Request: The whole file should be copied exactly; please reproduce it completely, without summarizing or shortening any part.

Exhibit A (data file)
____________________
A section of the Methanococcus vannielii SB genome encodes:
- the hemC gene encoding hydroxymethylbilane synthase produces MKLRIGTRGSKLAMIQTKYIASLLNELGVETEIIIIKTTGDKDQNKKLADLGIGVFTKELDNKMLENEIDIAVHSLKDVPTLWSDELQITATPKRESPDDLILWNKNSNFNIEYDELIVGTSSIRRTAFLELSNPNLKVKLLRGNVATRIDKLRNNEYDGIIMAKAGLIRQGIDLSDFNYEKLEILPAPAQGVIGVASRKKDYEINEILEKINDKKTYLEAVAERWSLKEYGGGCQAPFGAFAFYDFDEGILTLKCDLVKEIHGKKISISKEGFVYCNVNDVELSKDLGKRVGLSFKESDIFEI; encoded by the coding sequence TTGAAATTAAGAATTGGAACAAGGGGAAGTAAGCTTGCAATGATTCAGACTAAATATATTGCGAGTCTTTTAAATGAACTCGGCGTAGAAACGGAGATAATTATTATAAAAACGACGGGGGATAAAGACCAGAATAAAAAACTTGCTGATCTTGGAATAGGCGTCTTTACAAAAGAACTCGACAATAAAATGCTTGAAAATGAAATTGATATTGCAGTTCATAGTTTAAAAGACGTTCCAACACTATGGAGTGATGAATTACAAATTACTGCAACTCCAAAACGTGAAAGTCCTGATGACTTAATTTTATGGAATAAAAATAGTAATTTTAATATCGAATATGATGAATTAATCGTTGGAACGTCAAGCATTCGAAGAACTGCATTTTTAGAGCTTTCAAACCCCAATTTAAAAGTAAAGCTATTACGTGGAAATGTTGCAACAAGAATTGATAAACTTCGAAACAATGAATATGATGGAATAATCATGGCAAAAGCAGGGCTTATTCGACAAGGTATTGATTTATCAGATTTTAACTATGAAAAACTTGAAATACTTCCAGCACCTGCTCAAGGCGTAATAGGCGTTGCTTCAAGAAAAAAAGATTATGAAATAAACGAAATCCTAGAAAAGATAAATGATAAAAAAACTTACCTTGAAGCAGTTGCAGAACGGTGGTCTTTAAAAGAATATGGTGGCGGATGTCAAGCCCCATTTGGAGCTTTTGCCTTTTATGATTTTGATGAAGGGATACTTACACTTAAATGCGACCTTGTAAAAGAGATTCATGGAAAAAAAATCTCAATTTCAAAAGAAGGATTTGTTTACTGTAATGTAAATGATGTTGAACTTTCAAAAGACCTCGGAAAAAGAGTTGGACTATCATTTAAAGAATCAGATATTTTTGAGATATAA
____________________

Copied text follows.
A section of the Methanococcus vannielii SB genome encodes:
- the hemC gene encoding hydroxymethylbilane synthase produces MKLRIGTRGSKLAMIQTKYIASLLNELGVETEIIIIKTTGDKDQNKKLADLGIGVFTKELDNKMLENEIDIAVHSLKDVPTLWSDELQITATPKRESPDDLILWNKNSNFNIEYDELIVGTSSIRRTAFLELSNPNLKVKLLRGNVATRIDKLRNNEYDGIIMAKAGLIRQGIDLSDFNYEKLEILPAPAQGVIGVASRKKDYEINEILEKINDKKTYLEAVAERWSLKEYGGGCQAPFGAFAFYDFDEGILTLKCDLVKEIHGKKISISKEGFVYCNVNDVELSKDLGKRVGLSFKESDIFEI; encoded by the coding sequence TTGAAATTAAGAATTGGAACAAGGGGAAGTAAGCTTGCAATGATTCAGACTAAATATATTGCGAGTCTTTTAAATGAACTCGGCGTAGAAACGGAGATAATTATTATAAAAACGACGGGGGATAAAGACCAGAATAAAAAACTTGCTGATCTTGGAATAGGCGTCTTTACAAAAGAACTCGACAATAAAATGCTTGAAAATGAAATTGATATTGCAGTTCATAGTTTAAAAGACGTTCCAACACTATGGAGTGATGAATTACAAATTACTGCAACTCCAAAACGTGAAAGTCCTGATGACTTAATTTTATGGAATAAAAATAGTAATTTTAATATCGAATATGATGAATTAATCGTTGGAACGTCAAGCATTCGAAGAACTGCATTTTTAGAGCTTTCAAACCCCAATTTAAAAGTAAAGCTATTACGTGGAAATGTTGCAACAAGAATTGATAAACTTCGAAACAATGAATATGATGGAATAATCATGGCAAAAGCAGGGCTTATTCGACAAGGTATTGATTTATCAGATTTTAACTATGAAAAACTTGAAATACTTCCAGCACCTGCTCAAGGCGTAATAGGCGTTGCTTCAAGAAAAAAAGATTATGAAATAAACGAAATCCTAGAAAAGATAAATGATAAAAAAACTTACCTTGAAGCAGTTGCAGAACGGTGGTCTTTAAAAGAATATGGTGGCGGATGTCAAGCCCCATTTGGAGCTTTTGCCTTTTATGATTTTGATGAAGGGATACTTACACTTAAATGCGACCTTGTAAAAGAGATTCATGGAAAAAAAATCTCAATTTCAAAAGAAGGATTTGTTTACTGTAATGTAAATGATGTTGAACTTTCAAAAGACCTCGGAAAAAGAGTTGGACTATCATTTAAAGAATCAGATATTTTTGAGATATAA